One of the more amusing exchanges at Prime Minister’s Questions occurred some years ago when a Conservative backbencher demanded to know whether the Prime Minister realised that the word “subsidiarity” had first appeared in a Vatican encyclical. For him this was proof positive of a papist conspiracy at the heart of Europe. Wasn’t the whole concept of the European Community based on a sinister plot brought to life by a Treaty made in Rome?
If it is true that Europe is heading towards the uniformity of a single state then the ugly word subsidiarity should be the unlikely rallying cry of those who oppose it. For in a nutshell subsidiarity is about decentralising decision making to the lowest possible tier of government. True subsidiarity requires less talk of a European super state and centralised power and more talk of a Europe of regions.
Benjamin Disraeli, who coined the phrase “centralisation is the death blow of democracy” would have concurred.
John Prescott’s announcement that people in the English regions will have the chance to hold a referendum on whether to establish regional assemblies is a welcome realisation that decision making in Britain and Europe has moved too far away from the people. What is less clear is whether the politicians will give the proposed new assemblies sufficient clout to make them more than talking shops. True subsidiarity requires a leap of faith and a willingness to let go.
And opponents will have genuine concerns. To prevent “over government”; one tier of local government would be abolished to make way for the new regional assemblies. Almost certainly this would mean the demise of the shire counties.
This could deepen the divide between rural and urban communities. Urban areas, with their “unitary” local councils have no county councils. Rural areas have district and county councils and undoubtedly have a deep affinity to their counties. If regional assemblies are not to become a divisive argument this issue will have to be adequately addressed.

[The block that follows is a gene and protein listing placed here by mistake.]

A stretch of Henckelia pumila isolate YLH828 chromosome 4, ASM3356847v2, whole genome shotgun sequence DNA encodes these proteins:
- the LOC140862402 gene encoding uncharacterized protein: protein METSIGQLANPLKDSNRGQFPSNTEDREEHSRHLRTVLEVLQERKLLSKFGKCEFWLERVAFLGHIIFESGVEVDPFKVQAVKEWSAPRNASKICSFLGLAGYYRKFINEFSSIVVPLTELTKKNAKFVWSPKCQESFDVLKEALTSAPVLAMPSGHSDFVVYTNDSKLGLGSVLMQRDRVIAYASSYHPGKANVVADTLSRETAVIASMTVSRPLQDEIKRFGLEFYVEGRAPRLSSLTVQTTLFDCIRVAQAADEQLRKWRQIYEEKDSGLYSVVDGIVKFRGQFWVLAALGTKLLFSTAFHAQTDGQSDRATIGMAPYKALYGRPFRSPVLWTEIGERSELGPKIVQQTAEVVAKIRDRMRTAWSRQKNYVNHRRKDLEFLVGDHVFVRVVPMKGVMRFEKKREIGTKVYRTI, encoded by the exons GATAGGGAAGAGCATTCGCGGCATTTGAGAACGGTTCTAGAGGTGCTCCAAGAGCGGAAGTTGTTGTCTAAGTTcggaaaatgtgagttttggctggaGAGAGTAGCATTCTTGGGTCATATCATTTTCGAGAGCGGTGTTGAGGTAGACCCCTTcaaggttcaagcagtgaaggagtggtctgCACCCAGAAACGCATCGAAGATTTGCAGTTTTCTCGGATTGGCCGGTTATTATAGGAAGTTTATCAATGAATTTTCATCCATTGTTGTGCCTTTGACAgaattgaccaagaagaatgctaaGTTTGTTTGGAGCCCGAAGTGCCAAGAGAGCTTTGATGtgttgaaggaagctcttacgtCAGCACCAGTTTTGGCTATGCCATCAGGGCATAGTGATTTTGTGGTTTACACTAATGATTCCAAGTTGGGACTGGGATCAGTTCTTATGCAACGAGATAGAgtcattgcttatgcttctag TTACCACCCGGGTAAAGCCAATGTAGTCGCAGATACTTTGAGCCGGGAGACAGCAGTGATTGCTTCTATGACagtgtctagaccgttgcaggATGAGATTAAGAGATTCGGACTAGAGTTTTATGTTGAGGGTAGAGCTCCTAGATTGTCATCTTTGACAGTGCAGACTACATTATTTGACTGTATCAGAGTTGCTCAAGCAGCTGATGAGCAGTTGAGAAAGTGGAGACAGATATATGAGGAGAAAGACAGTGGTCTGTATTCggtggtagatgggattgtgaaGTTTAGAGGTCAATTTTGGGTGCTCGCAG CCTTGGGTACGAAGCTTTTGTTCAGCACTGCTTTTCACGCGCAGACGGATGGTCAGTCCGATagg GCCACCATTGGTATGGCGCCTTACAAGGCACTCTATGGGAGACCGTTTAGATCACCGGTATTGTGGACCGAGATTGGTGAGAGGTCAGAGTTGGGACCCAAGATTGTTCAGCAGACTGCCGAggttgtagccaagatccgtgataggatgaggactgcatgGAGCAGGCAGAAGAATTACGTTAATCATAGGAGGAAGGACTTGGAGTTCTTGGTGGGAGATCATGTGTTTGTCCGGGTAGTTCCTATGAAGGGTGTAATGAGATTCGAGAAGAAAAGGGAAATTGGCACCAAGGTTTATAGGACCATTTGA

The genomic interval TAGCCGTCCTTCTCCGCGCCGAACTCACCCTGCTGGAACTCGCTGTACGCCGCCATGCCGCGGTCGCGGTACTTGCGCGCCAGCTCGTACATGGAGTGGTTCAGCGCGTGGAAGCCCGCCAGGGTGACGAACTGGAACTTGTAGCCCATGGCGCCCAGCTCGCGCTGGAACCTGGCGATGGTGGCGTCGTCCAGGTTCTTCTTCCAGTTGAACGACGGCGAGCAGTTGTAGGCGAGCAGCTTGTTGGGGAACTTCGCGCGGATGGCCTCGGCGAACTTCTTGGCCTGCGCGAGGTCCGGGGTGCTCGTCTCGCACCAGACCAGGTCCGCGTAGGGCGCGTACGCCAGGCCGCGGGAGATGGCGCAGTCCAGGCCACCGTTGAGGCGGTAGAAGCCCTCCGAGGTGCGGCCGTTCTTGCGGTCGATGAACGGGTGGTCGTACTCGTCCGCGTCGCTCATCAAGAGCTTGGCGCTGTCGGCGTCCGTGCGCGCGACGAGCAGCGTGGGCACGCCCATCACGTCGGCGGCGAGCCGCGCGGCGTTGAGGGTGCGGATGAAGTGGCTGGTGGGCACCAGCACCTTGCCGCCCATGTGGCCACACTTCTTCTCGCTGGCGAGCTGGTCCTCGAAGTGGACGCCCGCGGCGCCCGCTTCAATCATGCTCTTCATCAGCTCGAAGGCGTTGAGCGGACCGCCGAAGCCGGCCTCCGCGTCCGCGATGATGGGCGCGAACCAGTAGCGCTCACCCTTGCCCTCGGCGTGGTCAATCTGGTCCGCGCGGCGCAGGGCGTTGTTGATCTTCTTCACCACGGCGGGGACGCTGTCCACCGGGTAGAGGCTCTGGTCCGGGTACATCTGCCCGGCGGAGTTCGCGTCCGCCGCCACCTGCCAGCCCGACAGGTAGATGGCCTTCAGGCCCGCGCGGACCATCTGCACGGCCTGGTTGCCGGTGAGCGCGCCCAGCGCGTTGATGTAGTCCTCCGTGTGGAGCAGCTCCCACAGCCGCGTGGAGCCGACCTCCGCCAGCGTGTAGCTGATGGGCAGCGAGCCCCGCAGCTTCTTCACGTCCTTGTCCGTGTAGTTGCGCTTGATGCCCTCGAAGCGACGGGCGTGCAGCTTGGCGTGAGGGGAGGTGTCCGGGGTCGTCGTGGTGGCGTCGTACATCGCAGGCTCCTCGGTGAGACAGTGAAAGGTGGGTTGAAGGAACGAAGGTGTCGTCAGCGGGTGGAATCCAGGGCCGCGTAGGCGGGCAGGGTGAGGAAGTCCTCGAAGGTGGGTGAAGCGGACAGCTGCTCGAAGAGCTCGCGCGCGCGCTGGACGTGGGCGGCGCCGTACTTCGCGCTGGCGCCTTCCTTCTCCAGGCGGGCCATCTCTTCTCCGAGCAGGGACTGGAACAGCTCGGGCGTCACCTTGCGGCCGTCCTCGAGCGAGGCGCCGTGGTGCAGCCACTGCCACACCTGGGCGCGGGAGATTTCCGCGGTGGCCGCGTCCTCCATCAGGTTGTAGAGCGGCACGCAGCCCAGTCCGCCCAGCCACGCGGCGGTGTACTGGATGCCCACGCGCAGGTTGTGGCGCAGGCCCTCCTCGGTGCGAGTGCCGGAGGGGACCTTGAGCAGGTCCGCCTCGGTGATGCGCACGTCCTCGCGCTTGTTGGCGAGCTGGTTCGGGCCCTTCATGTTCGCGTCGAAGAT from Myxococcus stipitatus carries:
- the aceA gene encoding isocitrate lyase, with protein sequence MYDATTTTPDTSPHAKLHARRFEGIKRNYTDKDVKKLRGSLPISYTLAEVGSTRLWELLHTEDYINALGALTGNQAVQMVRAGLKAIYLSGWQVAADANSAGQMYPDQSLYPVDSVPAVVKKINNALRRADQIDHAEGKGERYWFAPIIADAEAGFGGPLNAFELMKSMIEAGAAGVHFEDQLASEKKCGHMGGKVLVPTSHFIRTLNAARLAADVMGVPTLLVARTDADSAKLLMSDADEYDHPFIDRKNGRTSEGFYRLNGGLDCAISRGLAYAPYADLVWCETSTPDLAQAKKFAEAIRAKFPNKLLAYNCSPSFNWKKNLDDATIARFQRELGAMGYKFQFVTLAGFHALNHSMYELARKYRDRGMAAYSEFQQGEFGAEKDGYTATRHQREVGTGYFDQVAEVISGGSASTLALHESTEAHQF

The new assemblies would be responsible for economic development and regeneration, planning, transport, housing and culture. This could represent a significant shift in power away from central government. Each new regional parliament would take on responsibility for many important issues of social justice as well as religious and cultural concerns.
The new assemblies would be elected by proportional representation, headed by a first Minister and comprise of 25 to 30 members. The devil will be in the detail. The form of the election system will reveal how sincere the Government is about being willing to let go. It would be a travesty to use the closed party list system devised for the European elections – and which simply puts power into the hands of political cliques.
In areas like the north west there will be a broad welcome for decentralisation but Government beware: the referendum will be lost unless the people are persuaded of the opportunities that true subsidiarity could bring.
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